By Lexi Kadis
Originally published in The Chronicle on April 10, 2018 titled “Two Duke professors named Guggenheim Fellows”
Two Duke professors have been awarded 2018 Guggenheim Fellowships to pursue studies in their fields.
Christopher Bail, Douglas and Ellen Lowey associate professor of sociology and public policy, and Anne Yoder, Braxton Craven professor of evolutionary anthropology, will receive six months of support from the John Simon Guggenheim Memorial Foundation. Bail and Yoder – alongside 173 other recipients – were chosen from a pool of nearly 3,000 applicants.
Bail will study a phenomenon known as the social media “echo chamber,” in which social media amplify or reinforce public opinions, and Yoder will research the family tree of mouse lemurs.
“It’s exceptionally satisfying to name 175 new Guggenheim Fellows. These artists and writers, scholars and scientists, represent the best of the best,” said Edward Hirsch, president of the foundation, in a press release. “It’s an honor to be able to support these individuals to do the work they were meant to do.”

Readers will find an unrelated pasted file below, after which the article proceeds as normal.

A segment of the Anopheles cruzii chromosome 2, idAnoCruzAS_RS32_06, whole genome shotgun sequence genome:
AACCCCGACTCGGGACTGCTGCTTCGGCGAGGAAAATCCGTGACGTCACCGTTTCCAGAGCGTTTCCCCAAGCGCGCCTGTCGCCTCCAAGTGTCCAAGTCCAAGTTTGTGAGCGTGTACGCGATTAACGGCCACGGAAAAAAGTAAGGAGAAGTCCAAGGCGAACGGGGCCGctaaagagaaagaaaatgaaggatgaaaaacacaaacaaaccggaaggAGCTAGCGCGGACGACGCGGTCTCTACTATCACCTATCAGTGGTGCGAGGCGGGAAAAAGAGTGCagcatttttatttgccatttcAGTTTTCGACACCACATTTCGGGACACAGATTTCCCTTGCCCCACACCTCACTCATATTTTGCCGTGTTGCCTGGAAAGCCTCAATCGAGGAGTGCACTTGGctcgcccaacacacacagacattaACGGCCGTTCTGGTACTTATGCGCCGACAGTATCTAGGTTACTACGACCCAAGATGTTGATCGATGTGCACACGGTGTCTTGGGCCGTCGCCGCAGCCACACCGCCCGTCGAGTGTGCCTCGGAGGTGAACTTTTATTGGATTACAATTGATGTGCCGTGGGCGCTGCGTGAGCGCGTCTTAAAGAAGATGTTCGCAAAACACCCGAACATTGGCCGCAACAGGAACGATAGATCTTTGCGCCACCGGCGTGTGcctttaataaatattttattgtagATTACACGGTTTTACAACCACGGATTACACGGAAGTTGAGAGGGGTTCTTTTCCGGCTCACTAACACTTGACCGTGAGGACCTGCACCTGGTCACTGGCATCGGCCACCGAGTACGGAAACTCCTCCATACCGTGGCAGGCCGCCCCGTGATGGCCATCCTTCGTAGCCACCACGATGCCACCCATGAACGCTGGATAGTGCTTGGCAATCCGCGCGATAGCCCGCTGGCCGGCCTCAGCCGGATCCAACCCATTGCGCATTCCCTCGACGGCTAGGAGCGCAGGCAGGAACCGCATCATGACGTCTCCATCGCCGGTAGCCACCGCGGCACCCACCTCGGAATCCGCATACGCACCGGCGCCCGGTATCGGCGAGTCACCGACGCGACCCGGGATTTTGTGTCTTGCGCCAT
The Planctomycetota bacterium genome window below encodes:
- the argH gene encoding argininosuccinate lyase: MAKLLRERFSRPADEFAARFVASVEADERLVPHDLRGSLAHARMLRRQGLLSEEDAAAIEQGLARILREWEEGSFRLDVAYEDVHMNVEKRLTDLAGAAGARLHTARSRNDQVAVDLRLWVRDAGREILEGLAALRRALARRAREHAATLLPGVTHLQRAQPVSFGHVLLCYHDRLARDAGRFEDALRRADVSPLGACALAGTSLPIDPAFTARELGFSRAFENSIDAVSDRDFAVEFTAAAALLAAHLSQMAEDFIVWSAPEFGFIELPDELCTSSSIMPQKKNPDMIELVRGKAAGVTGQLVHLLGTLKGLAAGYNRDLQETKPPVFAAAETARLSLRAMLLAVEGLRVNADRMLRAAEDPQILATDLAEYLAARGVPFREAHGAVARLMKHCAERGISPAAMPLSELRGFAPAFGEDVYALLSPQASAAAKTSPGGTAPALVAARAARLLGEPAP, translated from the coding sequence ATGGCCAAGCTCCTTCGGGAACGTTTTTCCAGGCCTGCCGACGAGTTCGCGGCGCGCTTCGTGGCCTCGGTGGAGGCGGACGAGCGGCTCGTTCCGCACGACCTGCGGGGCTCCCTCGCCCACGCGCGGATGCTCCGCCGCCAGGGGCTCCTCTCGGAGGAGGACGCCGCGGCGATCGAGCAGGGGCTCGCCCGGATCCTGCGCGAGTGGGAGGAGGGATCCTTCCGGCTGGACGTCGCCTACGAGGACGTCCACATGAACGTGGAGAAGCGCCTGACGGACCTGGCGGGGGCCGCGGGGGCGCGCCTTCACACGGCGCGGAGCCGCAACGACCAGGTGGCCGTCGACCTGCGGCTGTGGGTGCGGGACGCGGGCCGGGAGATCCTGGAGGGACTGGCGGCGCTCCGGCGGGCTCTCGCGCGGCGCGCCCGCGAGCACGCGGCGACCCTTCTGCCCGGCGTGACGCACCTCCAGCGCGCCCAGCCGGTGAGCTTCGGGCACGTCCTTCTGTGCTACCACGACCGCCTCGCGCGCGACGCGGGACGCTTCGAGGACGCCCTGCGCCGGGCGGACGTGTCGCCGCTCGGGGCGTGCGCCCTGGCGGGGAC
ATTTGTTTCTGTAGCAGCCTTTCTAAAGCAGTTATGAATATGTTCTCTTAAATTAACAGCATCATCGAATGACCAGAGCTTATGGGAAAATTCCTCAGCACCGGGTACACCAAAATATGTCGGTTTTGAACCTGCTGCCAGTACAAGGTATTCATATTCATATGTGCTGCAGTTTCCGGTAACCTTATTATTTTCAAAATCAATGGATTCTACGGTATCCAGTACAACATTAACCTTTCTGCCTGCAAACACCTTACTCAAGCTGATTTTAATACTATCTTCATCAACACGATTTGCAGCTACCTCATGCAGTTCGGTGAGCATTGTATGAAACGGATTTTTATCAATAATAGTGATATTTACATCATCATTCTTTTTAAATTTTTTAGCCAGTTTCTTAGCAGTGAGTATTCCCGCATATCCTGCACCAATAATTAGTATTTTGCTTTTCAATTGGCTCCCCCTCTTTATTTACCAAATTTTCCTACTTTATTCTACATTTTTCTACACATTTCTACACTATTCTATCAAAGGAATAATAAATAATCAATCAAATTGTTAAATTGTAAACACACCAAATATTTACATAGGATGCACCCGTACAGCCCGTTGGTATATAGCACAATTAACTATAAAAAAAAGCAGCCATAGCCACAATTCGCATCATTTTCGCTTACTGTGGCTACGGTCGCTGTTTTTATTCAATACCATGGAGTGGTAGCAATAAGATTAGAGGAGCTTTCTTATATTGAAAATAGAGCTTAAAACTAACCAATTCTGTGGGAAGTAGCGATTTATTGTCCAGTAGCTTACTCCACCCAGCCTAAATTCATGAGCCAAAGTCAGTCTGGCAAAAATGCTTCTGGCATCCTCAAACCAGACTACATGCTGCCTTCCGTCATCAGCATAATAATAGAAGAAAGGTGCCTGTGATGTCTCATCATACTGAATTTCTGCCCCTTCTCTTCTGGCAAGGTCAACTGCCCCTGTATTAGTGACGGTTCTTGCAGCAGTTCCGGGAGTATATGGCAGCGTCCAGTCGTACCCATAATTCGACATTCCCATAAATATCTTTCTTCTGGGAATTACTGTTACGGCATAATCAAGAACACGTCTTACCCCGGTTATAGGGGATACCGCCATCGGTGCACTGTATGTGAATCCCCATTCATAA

With the Guggenheim Fellowship, Bail will study how nonprofits and other organizations influence public opinion on controversial social issues. His research will examine how these organizations utilize specific digital platforms to reach new and existing online audiences.
“There is mounting concern that social media sites contribute to political polarization by creating ‘echo chambers’ that insulate people from opposing views about current events,” wrote Bail on his website.
He also noted that this research will have important implications for the “interdisciplinary literature on political polarization” and the field of computational social science.
Yoder, who is the director of the Duke Lemur Center, will pursue a sabbatical project entitled “Building and Saving Trees in Madagascar.” She will study how mouse lemurs evolve into distinct species from a field laboratory in northwestern Madagascar.
“My work integrates field inventory activities with molecular phylogenetic techniques and geospatial analysis to investigate Madagascar, an area of the world that is biologically complex, poorly understood, and urgently threatened,” wrote Yoder on her faculty page.
Yoder also noted that studying animals in Madagascar will help scientists understand the evolutionary processes that shape the overall diversity of species on the island.